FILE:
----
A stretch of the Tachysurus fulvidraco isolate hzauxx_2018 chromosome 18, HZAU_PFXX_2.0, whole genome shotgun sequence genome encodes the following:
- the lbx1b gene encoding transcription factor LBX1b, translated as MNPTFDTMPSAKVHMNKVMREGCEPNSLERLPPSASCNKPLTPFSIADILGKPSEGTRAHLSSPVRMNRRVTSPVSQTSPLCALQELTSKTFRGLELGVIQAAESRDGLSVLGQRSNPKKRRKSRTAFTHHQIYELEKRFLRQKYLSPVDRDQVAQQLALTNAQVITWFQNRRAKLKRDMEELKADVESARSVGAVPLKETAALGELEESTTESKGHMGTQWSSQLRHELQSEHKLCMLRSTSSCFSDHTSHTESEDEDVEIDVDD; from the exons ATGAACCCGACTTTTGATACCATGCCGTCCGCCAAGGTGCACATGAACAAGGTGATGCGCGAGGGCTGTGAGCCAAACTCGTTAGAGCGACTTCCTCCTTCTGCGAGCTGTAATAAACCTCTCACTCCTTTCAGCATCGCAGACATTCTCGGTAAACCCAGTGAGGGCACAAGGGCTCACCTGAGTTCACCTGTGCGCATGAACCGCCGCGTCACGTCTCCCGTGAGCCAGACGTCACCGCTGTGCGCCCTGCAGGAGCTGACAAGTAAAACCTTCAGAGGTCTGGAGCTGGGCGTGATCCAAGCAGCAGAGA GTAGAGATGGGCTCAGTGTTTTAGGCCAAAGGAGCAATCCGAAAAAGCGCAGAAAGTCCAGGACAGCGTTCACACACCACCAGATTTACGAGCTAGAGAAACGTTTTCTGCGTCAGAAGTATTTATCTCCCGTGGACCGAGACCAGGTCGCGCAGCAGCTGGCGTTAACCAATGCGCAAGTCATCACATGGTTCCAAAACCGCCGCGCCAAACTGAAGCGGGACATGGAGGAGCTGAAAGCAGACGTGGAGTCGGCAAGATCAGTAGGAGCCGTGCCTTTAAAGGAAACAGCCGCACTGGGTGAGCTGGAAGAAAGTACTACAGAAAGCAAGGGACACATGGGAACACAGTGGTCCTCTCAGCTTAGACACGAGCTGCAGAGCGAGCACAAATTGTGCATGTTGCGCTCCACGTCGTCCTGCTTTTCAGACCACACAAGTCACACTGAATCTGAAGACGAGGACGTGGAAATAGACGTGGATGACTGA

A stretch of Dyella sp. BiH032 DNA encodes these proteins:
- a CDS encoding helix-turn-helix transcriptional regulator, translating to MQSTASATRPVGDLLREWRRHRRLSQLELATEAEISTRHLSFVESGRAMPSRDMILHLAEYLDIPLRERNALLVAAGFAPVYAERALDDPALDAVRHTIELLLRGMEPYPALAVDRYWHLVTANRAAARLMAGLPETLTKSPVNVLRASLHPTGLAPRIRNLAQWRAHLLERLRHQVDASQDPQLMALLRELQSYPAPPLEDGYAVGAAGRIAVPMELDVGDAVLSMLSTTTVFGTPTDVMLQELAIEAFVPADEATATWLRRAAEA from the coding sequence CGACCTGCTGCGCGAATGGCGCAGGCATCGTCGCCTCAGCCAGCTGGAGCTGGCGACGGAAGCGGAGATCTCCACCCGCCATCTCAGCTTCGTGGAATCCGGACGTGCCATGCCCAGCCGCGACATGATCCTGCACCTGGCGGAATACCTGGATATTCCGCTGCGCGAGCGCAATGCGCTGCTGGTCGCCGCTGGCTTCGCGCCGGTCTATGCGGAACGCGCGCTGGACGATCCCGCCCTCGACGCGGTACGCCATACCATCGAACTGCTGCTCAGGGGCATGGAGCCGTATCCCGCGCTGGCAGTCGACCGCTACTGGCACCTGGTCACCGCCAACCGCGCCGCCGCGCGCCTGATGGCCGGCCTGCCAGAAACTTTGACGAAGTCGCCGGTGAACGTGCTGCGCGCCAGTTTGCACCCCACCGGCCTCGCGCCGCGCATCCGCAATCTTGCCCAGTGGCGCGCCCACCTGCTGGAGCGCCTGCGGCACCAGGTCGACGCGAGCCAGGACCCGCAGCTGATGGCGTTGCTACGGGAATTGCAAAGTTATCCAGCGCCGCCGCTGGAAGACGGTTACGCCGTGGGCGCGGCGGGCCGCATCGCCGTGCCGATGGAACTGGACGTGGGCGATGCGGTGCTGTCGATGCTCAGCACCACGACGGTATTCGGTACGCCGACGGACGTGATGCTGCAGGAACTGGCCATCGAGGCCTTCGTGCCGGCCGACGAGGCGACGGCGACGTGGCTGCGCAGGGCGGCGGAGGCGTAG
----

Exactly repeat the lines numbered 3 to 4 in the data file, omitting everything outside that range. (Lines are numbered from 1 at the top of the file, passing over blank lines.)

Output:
A stretch of Dyella sp. BiH032 DNA encodes these proteins:
- a CDS encoding helix-turn-helix transcriptional regulator, translating to MQSTASATRPVGDLLREWRRHRRLSQLELATEAEISTRHLSFVESGRAMPSRDMILHLAEYLDIPLRERNALLVAAGFAPVYAERALDDPALDAVRHTIELLLRGMEPYPALAVDRYWHLVTANRAAARLMAGLPETLTKSPVNVLRASLHPTGLAPRIRNLAQWRAHLLERLRHQVDASQDPQLMALLRELQSYPAPPLEDGYAVGAAGRIAVPMELDVGDAVLSMLSTTTVFGTPTDVMLQELAIEAFVPADEATATWLRRAAEA from the coding sequence CGACCTGCTGCGCGAATGGCGCAGGCATCGTCGCCTCAGCCAGCTGGAGCTGGCGACGGAAGCGGAGATCTCCACCCGCCATCTCAGCTTCGTGGAATCCGGACGTGCCATGCCCAGCCGCGACATGATCCTGCACCTGGCGGAATACCTGGATATTCCGCTGCGCGAGCGCAATGCGCTGCTGGTCGCCGCTGGCTTCGCGCCGGTCTATGCGGAACGCGCGCTGGACGATCCCGCCCTCGACGCGGTACGCCATACCATCGAACTGCTGCTCAGGGGCATGGAGCCGTATCCCGCGCTGGCAGTCGACCGCTACTGGCACCTGGTCACCGCCAACCGCGCCGCCGCGCGCCTGATGGCCGGCCTGCCAGAAACTTTGACGAAGTCGCCGGTGAACGTGCTGCGCGCCAGTTTGCACCCCACCGGCCTCGCGCCGCGCATCCGCAATCTTGCCCAGTGGCGCGCCCACCTGCTGGAGCGCCTGCGGCACCAGGTCGACGCGAGCCAGGACCCGCAGCTGATGGCGTTGCTACGGGAATTGCAAAGTTATCCAGCGCCGCCGCTGGAAGACGGTTACGCCGTGGGCGCGGCGGGCCGCATCGCCGTGCCGATGGAACTGGACGTGGGCGATGCGGTGCTGTCGATGCTCAGCACCACGACGGTATTCGGTACGCCGACGGACGTGATGCTGCAGGAACTGGCCATCGAGGCCTTCGTGCCGGCCGACGAGGCGACGGCGACGTGGCTGCGCAGGGCGGCGGAGGCGTAG